The American Homeowner Foundation estimated in a 2009 survey that as a rule of thumb the cost of moving is approximately 10% of the value of the current home one already inhabits. This statistic is another variable to consider for homeowners facing mostly still slumping real-estate prices and an uncertain economic climate this year. There are few homeowners who are not looking for ways to save money on energy. The advent of a new, “greener” America has also created a bevy of federal government-sponsored financial incentives to boost green energy creation and energy conservation. Policymakers on both sides of the aisle in White House and Congress are clearly on board to speed the transition to a low-carbon economy.
For those addicted to reality TV, it should come as no big surprise that conventional wisdom suggests that one of the best renovations in terms of return on investment (ROI) if not the top one, was minor kitchen renovations. This obvious face-lift, however, is closely followed in terms of ROI by an equally obvious if not as sexy installation of external siding (estimated to return 92.9% and 92.8% respectively according to a survey by an industry magazine in 2007). Despite the fact that this comprehensive survey was conducted at the height of the real-estate boom, new incentives, particularly in the energy conservation and production space, easily make up for the change in the overall real-estate climate. As a result, it remains the most recent nationally published benchmark as well as a good reference tool to estimate the viability of most projects.
Bathroom renovations and additions also rank high on the list. Properties with more than one bathroom tend to sell faster than those with a solo water closet, and for more money. While the market for overall real-estate is still trying to find a footing nationally, every advantage helps. An investment of $10,000, considered a mid-range bathroom renovation project, returned 90.1% in 2014 even without other tax incentives now available. Factor in the new incentives slotted for energy and water conservation and in some cases, production (where energy installs such as a solar energy generating installation of any kind are taken in concert with the upgrade), and the increased return, not to mention ongoing reduction in operating costs, creates a much larger incentive to embark on such projects. Bathroom editions (midrange in the $20,000 area, upscale $40,000 plus) have an ROI higher than 80%.
Window upgrades are almost always a safe investment if replacing windows more than five years old. It’s safe to assume that they generate an additional value for the home via aesthetic improvements. They also contribute to energy savings. 80-90% ROI is a safe estimate to use as a rule of thumb, particularly because of the added benefit of all of the incentives available.
While bedroom and common room updates (such as creating a so-called “master suite” in older homes to modernize them) does generate large returns (above 70% according to mid-boom estimates in the middle of the last decade), these should today be balanced with the return of installing less visible energy efficient appliances and HVAC systems which impact monthly maintenance costs. The predicted soaring cost of energy makes these investments mandatory for attracting new buyers for a simple, bottom-line reason. They reduce if not eliminate monthly expenses.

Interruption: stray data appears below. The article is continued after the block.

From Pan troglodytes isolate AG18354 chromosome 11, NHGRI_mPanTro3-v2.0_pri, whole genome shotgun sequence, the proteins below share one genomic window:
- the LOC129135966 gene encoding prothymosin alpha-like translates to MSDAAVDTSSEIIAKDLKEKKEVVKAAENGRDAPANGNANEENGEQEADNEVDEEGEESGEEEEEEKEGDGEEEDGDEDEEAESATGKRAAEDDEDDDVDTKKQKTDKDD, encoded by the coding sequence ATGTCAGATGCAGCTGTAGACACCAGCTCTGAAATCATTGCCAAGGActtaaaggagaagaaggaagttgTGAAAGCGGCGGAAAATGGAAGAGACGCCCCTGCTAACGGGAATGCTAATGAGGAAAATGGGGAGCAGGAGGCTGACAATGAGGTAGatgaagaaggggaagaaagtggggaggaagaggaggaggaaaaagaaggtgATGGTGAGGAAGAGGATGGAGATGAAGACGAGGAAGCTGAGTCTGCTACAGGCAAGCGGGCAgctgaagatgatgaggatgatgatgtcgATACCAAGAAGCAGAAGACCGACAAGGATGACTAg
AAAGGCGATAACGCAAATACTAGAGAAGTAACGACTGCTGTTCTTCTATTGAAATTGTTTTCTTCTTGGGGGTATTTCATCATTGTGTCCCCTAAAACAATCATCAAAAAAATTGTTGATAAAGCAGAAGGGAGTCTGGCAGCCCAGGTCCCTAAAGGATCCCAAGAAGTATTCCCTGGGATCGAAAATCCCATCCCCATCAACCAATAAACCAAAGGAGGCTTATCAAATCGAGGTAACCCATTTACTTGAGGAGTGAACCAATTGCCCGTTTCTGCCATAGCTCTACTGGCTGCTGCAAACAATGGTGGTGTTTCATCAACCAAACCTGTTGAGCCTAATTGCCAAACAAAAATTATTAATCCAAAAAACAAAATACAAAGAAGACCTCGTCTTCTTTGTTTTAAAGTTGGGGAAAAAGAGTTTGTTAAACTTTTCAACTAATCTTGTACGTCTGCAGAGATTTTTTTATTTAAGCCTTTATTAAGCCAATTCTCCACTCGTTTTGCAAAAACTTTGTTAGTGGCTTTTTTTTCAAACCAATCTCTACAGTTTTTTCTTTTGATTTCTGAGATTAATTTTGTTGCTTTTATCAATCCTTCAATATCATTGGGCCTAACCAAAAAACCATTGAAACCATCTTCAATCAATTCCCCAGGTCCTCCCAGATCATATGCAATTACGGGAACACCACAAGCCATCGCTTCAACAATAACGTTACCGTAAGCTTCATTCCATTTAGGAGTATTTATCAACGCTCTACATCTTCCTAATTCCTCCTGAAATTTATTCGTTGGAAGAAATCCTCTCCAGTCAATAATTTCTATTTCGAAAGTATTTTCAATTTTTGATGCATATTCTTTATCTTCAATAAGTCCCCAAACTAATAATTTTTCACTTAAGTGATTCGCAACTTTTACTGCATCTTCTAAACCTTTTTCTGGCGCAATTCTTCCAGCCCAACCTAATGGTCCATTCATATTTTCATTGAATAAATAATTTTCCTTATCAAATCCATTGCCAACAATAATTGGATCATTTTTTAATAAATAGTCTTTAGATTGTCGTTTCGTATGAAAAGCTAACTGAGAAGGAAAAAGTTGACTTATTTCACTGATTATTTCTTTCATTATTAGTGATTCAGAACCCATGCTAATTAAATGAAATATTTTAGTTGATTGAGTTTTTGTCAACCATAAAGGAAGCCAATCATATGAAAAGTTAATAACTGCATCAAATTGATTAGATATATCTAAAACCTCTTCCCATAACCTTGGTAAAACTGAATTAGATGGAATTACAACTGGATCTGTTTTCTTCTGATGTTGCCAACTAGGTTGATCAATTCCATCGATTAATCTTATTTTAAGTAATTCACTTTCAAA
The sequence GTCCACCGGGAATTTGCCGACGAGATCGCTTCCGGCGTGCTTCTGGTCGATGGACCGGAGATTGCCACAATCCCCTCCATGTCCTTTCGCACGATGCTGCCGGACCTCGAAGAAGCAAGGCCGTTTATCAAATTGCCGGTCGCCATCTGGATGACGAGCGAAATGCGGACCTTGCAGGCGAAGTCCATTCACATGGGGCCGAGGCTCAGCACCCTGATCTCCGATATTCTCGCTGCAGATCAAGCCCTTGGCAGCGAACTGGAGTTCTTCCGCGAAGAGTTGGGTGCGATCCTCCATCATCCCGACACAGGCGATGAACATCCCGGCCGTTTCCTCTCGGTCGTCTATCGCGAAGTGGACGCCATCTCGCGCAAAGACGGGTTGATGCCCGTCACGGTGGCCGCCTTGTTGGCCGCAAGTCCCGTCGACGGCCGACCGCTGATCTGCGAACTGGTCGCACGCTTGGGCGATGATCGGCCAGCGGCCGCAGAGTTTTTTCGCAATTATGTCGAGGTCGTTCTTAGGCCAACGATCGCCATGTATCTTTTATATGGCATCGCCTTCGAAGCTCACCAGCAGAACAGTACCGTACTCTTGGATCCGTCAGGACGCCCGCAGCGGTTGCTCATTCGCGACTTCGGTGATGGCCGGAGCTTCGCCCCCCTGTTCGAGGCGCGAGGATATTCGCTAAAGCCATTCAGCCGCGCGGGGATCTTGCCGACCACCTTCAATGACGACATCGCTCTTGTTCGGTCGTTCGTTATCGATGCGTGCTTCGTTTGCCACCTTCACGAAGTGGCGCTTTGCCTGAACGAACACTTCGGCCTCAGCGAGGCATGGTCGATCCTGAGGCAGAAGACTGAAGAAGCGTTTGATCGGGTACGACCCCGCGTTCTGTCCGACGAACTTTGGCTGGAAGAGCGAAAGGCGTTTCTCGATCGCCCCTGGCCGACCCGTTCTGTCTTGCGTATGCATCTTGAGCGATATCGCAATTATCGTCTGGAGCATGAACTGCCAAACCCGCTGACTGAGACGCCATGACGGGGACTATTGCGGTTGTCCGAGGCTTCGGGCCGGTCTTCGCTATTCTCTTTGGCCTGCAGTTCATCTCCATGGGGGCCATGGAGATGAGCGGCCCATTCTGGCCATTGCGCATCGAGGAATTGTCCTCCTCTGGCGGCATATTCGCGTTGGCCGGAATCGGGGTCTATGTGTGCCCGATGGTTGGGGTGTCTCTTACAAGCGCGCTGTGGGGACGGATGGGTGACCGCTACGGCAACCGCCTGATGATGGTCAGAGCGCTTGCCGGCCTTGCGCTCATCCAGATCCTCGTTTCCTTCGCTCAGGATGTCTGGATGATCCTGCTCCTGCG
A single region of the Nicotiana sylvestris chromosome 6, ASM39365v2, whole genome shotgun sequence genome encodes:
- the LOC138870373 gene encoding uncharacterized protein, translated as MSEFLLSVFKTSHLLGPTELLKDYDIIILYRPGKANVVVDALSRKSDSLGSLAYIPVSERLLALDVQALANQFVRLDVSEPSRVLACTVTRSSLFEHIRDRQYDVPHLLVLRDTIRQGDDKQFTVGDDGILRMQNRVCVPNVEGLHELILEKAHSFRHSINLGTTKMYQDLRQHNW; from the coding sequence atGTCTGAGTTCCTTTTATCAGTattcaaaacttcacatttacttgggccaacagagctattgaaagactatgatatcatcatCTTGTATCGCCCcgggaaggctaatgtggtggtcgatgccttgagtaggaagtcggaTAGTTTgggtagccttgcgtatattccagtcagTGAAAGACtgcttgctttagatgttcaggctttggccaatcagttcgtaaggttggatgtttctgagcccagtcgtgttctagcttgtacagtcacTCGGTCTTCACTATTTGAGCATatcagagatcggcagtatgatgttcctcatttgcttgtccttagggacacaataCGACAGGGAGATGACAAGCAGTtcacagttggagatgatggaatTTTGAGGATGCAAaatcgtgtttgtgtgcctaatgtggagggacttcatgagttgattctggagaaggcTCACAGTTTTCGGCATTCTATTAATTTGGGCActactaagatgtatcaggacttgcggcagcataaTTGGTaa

Such features also create an additional selling point for every buyer seeking a “green” home.
How homeowners finance these renovations is also an area where opportunities to save money exist. There is considerable opportunity now to embark upon major green upgrades to lower the risk of assuming the mortgage. The sheer number of incentives available, including low-cost loans and tax incentives, helps owners upgrade their current properties in traditional ways, and even begin to branch out into new and exciting arenas. The rise of the so-called “green mortgage” is one of the brightest developments in the real-estate space, although such instruments are still underutilized. More than one critic of the current administration has suggested that green mortgages might well solve the ongoing mortgage crisis for underwater real-estate. Yet so far, green mortgages have not been an option that is widely considered by refinancing banks.
However, it is only a few years until the concept of a house becoming a net-positive energy producer, if not the source of a new income stream, will become widely accepted. The idea of eliminating energy costs or even turning one’s home into an energy-positive revenue source with the installation of, for example a solar roof, might well prove to be the one reliable way to increase property values or even generate cash flow. This potential alone creates tremendous incentives for home-owners who are able to make such investments of time and money. According to many economists, this might be the best investment of all in an economic environment where other indicators that directly impact housing prices are expected to remain tenuous if not volatile for the rest of the decade.